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Store sounds are not music to my ears

Sun Advocate general manager

We stood there looking at the televisions blaring their color and sound at us. Each had on the same channel, one with gardening, advertising and of course the corporate line, of the company store in which we were standing.

Above us, speakers with elevator music also trembled with excitement as they vibrated their way into our ears.

I was trying to make up my mind about a purchase on a nearby aisle as we watched the boob tubes hanging on the wall. But watching an advertisement on a device for which the advertisement was designed, was just a little too much for me.

"Let's go somewhere else to shop," I told my wife. "There is way too much noise in here for me."

We left and despite the heavy traffic outside on the street, with its own set of resonating reverberations, I calmed down a little.

But soon I found myself in a grocery store with cart in hand passing my time away in the bread aisle while my wife waited in line at the pharmacy. As I strolled up and down the bread racks trying to make up my mind which of a dozen kinds of hot dog buns to buy I found myself surrounded by sound from the speakers in the store ceiling playing the old song "Aquarius" by the Fifth Dimension. Now I like that song, but as I stood there the tinny sound of the speaker right above me, a kid screaming his head off in the ice cream aisle next door and some guy sorting through the packages of potato chips at the end of what I thought of as my private bread land began to make me crazy. Then, as the song was winding down, just as things were starting to quiet down a little, a woman store employee got on the the speaker system with this scatchy voice.

"We need a wet cleanup on aisle 15. Wet cleanup on aisle 15. We need a wet cleanup on aisle 15."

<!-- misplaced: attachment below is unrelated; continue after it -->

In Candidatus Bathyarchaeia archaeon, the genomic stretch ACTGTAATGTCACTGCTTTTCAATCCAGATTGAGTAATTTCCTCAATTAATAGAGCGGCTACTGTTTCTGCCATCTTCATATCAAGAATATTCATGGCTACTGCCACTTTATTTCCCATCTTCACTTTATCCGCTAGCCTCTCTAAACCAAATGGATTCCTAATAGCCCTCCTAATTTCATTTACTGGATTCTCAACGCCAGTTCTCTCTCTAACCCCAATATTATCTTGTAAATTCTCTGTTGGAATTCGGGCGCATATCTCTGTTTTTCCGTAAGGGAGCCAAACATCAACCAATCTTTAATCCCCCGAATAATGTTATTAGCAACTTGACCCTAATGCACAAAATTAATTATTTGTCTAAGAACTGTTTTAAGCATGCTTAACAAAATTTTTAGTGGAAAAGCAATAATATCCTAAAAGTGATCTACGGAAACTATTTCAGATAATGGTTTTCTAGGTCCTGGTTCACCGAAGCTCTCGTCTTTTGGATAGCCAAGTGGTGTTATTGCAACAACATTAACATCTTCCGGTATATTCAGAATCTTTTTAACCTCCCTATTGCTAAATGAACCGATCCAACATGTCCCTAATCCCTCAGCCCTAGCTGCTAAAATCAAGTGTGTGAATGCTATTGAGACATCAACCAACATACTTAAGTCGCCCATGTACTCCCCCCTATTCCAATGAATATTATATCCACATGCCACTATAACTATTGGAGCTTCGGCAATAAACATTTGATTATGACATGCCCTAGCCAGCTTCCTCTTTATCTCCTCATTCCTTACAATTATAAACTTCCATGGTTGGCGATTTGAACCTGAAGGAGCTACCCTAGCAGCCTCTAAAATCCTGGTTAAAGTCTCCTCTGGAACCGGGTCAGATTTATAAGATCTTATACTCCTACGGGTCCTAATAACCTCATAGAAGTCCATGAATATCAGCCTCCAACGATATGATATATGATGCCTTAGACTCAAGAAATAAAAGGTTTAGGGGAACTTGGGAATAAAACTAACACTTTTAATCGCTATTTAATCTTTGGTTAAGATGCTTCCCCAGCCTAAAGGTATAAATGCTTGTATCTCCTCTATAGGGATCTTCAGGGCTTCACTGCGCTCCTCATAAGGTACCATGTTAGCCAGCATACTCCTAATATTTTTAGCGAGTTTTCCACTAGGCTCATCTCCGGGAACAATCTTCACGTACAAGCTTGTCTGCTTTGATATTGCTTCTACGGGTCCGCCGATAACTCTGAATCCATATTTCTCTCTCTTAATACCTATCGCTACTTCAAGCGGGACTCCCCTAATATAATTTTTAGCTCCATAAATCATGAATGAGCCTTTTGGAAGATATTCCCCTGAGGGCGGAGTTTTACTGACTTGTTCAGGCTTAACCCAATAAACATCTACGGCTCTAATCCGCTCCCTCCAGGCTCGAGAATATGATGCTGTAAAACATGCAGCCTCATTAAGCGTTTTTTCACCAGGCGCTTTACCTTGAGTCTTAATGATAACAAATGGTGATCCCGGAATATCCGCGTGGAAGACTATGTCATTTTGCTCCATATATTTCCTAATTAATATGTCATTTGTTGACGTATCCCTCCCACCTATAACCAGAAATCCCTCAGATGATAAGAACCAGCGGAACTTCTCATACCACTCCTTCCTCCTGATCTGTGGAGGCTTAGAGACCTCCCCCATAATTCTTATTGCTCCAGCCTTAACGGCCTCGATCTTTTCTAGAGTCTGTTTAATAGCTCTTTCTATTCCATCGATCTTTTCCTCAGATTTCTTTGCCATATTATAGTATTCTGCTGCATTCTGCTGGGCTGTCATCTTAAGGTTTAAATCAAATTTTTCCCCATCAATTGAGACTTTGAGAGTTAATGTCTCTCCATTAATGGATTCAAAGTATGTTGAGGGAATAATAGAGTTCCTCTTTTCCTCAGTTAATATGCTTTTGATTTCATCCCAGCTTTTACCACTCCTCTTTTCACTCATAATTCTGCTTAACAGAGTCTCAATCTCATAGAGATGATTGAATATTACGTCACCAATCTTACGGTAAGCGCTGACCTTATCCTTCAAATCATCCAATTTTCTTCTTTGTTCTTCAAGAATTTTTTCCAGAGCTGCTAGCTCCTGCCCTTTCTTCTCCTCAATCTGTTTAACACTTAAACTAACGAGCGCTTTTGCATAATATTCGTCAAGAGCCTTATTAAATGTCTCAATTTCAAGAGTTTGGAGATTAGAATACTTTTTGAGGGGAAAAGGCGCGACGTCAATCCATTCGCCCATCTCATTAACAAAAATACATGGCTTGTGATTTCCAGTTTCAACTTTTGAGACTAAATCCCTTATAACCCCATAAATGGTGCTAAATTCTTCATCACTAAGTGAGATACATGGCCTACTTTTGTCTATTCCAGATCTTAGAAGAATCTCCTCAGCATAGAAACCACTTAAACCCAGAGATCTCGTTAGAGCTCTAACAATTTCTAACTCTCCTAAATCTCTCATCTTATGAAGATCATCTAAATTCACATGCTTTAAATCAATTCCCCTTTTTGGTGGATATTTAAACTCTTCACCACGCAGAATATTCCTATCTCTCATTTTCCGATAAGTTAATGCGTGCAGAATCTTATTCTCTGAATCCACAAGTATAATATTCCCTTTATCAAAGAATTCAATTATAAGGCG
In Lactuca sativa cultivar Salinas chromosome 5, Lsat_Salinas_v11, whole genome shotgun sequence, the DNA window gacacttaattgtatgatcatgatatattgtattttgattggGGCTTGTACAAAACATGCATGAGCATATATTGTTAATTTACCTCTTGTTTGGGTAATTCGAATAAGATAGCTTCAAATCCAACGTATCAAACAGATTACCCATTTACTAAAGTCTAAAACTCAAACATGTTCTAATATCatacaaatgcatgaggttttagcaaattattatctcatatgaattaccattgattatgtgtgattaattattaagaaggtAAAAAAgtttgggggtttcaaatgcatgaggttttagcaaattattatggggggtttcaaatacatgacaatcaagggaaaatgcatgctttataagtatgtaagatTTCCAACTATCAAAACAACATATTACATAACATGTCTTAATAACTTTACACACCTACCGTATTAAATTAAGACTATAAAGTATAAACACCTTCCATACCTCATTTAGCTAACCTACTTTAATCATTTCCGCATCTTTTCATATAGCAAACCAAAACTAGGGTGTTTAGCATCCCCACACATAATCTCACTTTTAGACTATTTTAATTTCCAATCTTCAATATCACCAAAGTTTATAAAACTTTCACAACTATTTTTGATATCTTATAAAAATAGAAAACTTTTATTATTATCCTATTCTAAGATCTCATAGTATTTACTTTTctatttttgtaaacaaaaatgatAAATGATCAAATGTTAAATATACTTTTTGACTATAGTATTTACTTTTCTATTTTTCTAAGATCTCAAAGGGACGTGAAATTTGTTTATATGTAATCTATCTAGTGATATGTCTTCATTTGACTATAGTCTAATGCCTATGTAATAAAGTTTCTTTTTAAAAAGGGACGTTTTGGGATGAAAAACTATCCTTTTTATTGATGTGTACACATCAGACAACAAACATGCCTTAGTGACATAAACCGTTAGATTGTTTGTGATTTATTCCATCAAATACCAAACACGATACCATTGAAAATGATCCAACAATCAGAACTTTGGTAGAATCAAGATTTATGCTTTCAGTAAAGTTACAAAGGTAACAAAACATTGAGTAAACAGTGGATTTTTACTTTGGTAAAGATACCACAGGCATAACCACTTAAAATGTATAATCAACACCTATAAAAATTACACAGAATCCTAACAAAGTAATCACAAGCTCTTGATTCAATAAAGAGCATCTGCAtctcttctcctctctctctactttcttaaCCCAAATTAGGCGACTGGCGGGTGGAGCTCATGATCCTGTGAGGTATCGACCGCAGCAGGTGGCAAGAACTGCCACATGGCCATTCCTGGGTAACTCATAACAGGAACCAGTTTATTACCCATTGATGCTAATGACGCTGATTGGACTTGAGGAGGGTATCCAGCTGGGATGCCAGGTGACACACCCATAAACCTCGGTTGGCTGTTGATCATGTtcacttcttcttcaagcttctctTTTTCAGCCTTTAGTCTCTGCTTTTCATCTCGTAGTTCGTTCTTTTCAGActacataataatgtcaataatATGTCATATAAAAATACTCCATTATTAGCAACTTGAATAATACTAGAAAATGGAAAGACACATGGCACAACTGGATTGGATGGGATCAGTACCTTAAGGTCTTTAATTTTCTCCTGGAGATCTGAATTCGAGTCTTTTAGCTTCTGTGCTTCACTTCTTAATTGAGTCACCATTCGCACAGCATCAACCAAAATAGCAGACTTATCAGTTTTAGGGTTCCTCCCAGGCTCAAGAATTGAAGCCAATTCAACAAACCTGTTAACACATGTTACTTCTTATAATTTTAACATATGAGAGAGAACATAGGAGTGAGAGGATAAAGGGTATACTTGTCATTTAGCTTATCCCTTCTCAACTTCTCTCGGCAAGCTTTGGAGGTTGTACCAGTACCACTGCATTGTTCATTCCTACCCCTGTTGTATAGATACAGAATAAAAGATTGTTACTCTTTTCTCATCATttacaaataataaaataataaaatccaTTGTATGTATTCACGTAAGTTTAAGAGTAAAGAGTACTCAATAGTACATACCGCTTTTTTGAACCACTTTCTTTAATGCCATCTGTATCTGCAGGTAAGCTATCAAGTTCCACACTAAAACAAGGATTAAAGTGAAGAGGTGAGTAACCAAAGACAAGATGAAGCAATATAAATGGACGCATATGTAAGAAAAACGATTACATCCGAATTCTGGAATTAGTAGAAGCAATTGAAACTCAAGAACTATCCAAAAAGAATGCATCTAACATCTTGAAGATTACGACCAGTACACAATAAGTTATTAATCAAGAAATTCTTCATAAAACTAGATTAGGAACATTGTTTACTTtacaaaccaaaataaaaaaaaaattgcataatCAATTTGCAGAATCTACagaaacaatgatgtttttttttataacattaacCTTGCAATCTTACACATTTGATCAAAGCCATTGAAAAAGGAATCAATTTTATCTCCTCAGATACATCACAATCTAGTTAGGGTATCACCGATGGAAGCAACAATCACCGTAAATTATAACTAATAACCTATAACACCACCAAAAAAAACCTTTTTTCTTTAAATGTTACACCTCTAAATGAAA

The announcement had been about 50 decibels louder than the music. I went to the pharmacy, where my wife was just finishing up and convinced her that we needed to leave before I started to act on my irritation.

As we left in the car we ran into some holiday traffic. I sat there and sat there waiting through three cycles of lights before I even got to the point where I thought we might get through the intersection on the next one. On the radio was some lovely Christmas music; you know from the station that plays the 100,000 hours of holiday music every Christmas season. At that point in time they were playing every rendition of "Here comes Santa Claus" they had in their collection at the station. It played over and over again until I about broke the radio turning it off.

We finally cleared the traffic and decided to stop and have something to eat. We went to one of those "family" restaurants situated along the interstate. As we walked into the little store in front of the restaurant a comic "character band" was playing on the top of a table. There was a famous rabbit with a fiddle, and pig with drum and a mouse with a guitar, all being led by a red suited Santa with a baton. It was so cute (and so noisy) it was almost more than I could stand.

After some perfunctionary browsing around the store filled with noisy little toys on almost every aisle, we finally ended up in the line for food. It was crowded and noisy, but at least the waitress led us to what seemed to be a quiet corner where we could actually talk to each other. As I sat down and began to peruse the menu I realized that the speaker that provided the music for that part of the restaurant was hanging right over my head. Suddenly it came on with a rendition of some country song about some poor cowpoke loosing his honey. As I ordered the music changed to some poor honey losing her cowboy. The next song came on as our salads arrived and it concerned some poor trucker losing his load. As the main course was placed on the table top a song came on about a poor country boy who was stuck in the city, when his heart was in the country.

As I finished and asked for a cup of coffee to go along with my dessert, "A boy named Sue" came on the overhead system. Someone in the office must have really liked that song because the volume seemed to go up about three clicks as it started, and some people in the restaurant started to sing it out loud.

By this time I was ready to leave. Needless to say it had been a noisy day as I drove across the mountain to get home. The radio was off, my wife fell into a shallow nap and all I had to contend with was Colorado drivers who wanted to play chicken with me, Californians who wanted to pass on the snowy roads no matter if it was two or four lane pavement and motorists from Texas who had never driven in the mountains before, particularly during a snowstorm.

That drive from Spanish Fork to Helper turned out to be the calmest part of my day.

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